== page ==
Nickel and Dimed, by Joan Holden, directed by Bartlett Sher, from the book by Barbara Ehrenreich

You have probably heard of the book Nickel and Dimed: On (Not) Getting by in America by noted author and activist Barbara Ehrenreich, but what you may not have heard is that the book is on its way to becoming a national theater sensation. Nickel and Dimed, the play, is a production of the Intiman Theater in Seattle (running July 26-Aug. 25), but will soon be opening in Los Angeles and beyond.

It is profoundly unnecessary to rave about the merits of the book. Ehrenreich’s book is a major journalistic accomplishment and any effort to share its ideas with a wider audience is just a good idea. And the play does that – it gives us a sense of what the book was about – its wit, wisdom and pain. And it should be noted that the playwright and director are both widely acclaimed and nationally known.

What is necessary to rave about is the production itself. This is one great play, on every level. The acting, direction, costumes, set design and music all conspire to brilliantly convey the feeling of Ehrenreich’s experiences as a low-wage worker in early 21st century America. It is not a happy tale, but one that must be told over and over. And the way this production tells this story is outstanding and remarkably clever.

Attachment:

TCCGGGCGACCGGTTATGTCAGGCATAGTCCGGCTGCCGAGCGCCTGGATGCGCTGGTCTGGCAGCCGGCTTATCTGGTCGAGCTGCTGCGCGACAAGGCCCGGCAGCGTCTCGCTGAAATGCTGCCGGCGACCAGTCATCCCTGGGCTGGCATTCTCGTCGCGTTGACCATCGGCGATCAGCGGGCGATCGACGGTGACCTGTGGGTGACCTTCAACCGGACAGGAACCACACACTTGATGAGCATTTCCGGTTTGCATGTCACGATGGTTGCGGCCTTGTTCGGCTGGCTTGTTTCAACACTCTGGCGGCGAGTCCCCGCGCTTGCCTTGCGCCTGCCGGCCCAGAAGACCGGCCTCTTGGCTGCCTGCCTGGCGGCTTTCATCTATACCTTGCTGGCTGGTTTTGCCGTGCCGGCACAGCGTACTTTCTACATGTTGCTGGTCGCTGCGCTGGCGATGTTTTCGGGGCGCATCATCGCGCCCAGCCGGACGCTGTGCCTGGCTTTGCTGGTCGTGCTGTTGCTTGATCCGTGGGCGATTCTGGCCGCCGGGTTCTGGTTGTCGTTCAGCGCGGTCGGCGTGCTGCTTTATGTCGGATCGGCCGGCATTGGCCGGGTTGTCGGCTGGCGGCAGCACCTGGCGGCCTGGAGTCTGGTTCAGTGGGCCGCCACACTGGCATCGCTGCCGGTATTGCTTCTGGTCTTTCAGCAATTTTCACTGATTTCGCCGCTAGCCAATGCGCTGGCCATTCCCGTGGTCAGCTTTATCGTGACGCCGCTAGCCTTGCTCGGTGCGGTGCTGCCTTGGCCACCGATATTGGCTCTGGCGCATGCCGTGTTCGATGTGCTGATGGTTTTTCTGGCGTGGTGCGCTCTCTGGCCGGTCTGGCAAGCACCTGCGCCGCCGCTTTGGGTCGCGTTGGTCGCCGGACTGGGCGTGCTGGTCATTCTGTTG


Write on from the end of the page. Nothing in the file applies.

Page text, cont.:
The play follows Ehrenreich through three acts, which correspond to the months she spent in Florida, as a waitress and maid; in Maine, cleaning houses; and in Minnesota, working as a clerk for a large discount retailer known in the play as “Mall Mart.”

In each place, Ehrenreich met coworkers who were inspiring in their own ways, struggling to get by in America, and managers who were just tools. The set design, in particular, was a brilliant and minimal construction that allowed great flexibility between scenes and evocatively presented the emotions of the story.

The most memorable scene in the play was at a moment when Ehrenreich was cleaning houses and remarked to herself that she never hired anyone to clean her house because, “that is just not the kind of relationship I want with another human being.” At that point, the rest of the cast interrupts for a brief discussion with the audience about hiring someone to clean your house and working as a house cleaner.

It was a piece of theater that would have made the great German playwright and director, Bertolt Brecht, proud. Brecht was known for using elements that would disrupt the audience’s identification with the characters and introduce a critical distance for reflection. It was exceptional.

When this play comes to your town, do yourself a favor and see it. It will educate and uplift. The only irony is the $30 price tag for tickets (in Seattle) effectively excludes most of those whom Ehrenreich wrote about from seeing the play.

– Richard Curtis